In 2017, London assets were in demand due to the weak Sterling, giving rise to landmark deals such as the sale of the ‘Walkie-Talkie’ building for £1.3bn and the ‘Cheesegrater’ building at £1.1bn. The surge in foreign investment into conventional commercial assets put pressure on yields, causing buyers to turn to other asset classes in search of returns.

In particular, 2017 saw more investors acquiring foodstores. According to Colliers, investments in UK supermarkets rose 20% in the first half of 2017 at an average net yield of 5.05%. In Nov/Dec ‘17, the average prime yields were 4.50%, based on research by Savills.

Foodstores have attracted both local and foreign investors as they offer higher yields as compared to government bonds. In addition, the UK food and grocery market is set to grow by 15% by 2022. Key players have been expanding their operations, with Lidl planning to set up its biggest UK distribution centre and Tesco acquiring Booker for £3.7bn. As such, the sector will likely continue to enjoy healthy growth, which would ultimately benefit landlords as well.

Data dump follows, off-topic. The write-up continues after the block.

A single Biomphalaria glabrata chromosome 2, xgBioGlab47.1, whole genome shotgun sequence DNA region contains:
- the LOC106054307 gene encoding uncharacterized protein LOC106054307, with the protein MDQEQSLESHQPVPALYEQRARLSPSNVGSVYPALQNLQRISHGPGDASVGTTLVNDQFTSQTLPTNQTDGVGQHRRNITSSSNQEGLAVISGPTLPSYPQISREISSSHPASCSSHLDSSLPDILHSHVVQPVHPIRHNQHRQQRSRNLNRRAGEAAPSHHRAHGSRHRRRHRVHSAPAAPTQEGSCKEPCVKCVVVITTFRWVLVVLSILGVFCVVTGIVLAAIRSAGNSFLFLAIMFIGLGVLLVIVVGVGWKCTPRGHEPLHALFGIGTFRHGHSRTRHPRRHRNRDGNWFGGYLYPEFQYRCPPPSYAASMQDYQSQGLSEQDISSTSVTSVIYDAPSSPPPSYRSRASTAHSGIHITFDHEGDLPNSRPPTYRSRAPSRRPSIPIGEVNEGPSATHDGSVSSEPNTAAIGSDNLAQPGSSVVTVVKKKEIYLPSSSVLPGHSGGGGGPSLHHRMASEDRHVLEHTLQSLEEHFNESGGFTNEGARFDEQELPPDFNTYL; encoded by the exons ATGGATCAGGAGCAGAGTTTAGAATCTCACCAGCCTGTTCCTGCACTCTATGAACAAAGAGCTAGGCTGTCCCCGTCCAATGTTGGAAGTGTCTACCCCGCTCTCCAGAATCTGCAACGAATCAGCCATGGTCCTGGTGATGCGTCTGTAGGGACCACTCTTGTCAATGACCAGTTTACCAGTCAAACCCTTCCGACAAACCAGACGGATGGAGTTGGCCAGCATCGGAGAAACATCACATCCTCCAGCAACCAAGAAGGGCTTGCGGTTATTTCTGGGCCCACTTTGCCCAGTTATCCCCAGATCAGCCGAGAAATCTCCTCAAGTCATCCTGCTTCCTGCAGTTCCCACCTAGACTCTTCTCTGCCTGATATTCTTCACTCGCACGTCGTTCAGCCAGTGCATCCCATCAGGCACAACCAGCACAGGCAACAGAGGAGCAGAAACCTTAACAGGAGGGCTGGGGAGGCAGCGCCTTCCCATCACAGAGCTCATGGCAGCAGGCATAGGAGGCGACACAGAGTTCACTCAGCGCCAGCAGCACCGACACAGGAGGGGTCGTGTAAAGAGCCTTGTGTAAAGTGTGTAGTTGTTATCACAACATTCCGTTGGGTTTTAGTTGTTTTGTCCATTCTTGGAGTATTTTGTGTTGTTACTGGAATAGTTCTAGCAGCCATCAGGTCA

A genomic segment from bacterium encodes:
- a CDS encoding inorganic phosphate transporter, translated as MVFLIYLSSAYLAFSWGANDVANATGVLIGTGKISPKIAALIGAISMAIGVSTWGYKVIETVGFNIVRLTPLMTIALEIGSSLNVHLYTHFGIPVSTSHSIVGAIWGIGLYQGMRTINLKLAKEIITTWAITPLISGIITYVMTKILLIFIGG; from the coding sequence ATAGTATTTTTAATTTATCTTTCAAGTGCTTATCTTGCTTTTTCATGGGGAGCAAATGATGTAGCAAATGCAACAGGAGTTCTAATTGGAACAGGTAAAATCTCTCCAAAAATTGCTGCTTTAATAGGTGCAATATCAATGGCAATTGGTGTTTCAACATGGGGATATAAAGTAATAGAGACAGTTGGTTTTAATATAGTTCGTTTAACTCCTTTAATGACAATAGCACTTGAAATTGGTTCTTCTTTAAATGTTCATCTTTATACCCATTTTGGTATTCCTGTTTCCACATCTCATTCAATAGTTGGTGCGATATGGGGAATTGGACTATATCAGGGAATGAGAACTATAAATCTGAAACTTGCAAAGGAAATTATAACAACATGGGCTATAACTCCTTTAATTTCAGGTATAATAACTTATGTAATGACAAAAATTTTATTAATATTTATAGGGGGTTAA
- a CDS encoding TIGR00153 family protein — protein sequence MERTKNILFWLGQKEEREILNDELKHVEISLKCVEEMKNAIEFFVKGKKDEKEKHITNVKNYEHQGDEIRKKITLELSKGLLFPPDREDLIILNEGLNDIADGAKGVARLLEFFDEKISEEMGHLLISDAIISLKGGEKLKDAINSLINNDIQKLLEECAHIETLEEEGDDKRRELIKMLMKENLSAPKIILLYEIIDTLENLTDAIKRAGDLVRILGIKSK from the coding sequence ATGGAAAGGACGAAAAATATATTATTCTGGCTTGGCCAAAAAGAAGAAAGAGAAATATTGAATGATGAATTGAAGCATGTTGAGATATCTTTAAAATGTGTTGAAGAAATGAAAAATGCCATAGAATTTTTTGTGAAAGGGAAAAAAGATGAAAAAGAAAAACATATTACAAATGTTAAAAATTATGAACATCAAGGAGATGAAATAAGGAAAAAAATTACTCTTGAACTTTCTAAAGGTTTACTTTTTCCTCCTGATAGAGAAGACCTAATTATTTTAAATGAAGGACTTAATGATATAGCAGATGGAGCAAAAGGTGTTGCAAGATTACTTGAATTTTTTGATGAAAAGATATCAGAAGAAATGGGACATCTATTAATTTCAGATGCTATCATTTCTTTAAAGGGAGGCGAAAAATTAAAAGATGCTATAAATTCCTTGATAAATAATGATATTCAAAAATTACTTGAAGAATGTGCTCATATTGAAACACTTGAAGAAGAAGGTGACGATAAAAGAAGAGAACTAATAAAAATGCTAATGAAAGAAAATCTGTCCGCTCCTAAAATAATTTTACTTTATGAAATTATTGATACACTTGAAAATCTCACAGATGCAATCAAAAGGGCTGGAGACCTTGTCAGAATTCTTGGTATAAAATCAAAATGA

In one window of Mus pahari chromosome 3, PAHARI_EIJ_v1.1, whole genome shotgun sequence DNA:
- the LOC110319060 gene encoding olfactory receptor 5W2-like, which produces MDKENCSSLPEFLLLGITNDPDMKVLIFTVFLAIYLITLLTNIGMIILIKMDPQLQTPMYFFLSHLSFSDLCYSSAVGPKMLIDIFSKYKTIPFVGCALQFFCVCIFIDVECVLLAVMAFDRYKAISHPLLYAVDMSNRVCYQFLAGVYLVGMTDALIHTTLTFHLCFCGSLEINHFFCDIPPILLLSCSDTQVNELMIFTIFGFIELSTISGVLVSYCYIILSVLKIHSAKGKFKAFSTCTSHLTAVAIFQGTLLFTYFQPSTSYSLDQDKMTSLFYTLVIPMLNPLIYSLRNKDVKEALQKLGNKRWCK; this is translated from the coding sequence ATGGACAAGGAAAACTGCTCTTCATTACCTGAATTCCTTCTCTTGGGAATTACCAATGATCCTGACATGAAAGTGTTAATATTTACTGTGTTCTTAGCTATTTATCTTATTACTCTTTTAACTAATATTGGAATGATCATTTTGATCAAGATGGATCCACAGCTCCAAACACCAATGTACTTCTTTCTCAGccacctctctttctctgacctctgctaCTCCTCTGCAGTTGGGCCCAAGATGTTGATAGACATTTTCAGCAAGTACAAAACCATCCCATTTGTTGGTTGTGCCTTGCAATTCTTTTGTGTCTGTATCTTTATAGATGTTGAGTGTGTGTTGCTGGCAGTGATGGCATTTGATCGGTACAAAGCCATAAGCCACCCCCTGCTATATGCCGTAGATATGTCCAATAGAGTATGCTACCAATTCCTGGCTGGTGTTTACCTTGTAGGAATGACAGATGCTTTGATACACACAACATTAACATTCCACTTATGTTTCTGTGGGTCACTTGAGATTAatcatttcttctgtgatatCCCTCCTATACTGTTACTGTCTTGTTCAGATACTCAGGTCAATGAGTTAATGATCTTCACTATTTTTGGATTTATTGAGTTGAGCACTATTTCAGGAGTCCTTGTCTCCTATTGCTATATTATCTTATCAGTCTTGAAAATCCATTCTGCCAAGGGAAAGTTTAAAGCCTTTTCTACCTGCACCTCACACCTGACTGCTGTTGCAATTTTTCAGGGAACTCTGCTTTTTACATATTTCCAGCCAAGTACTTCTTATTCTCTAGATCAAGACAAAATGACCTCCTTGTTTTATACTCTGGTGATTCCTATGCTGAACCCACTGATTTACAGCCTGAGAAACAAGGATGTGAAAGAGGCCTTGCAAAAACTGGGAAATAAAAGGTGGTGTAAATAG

Potential residential development

Aside from stabilised income to excellent covenants, some of these sites come with residential development potential. Given the shortage of homes in the UK, demand for new homes, particularly within the affordable range, will remain high. With foodstore sites, developers can build additional units above or around the existing retail store. According to property analyst GL Hearn, approximately 150,000 additional homes can be built above or next to existing stores. This represents a significant amount of untapped space for developers.

By building homes next to or above foodstores, residents will enjoy the convenience of a supermarket at their doorstep, while tenants benefit from a larger catchment of consumers. Developers also benefit from the premium commanded by having a supermarket close by. Known as the ‘Waitrose Effect’ Lloyds Bank found that homes located close to a Waitrose, Marks & Spencer or Sainsbury’s are more likely to fetch higher prices.

Even supermarkets themselves have adopted this strategy, moving into residential development. Tesco has already completed two projects, while Sainsbury’s recorded a £95m profit in their collaboration with Barratt homes on the redevelopment of its Nine Elms site.

Looking ahead, we believe supermarket assets will continue to be a compelling investment in the UK. However, with more investors looking into this space, selection of suitable investment sites will be crucial.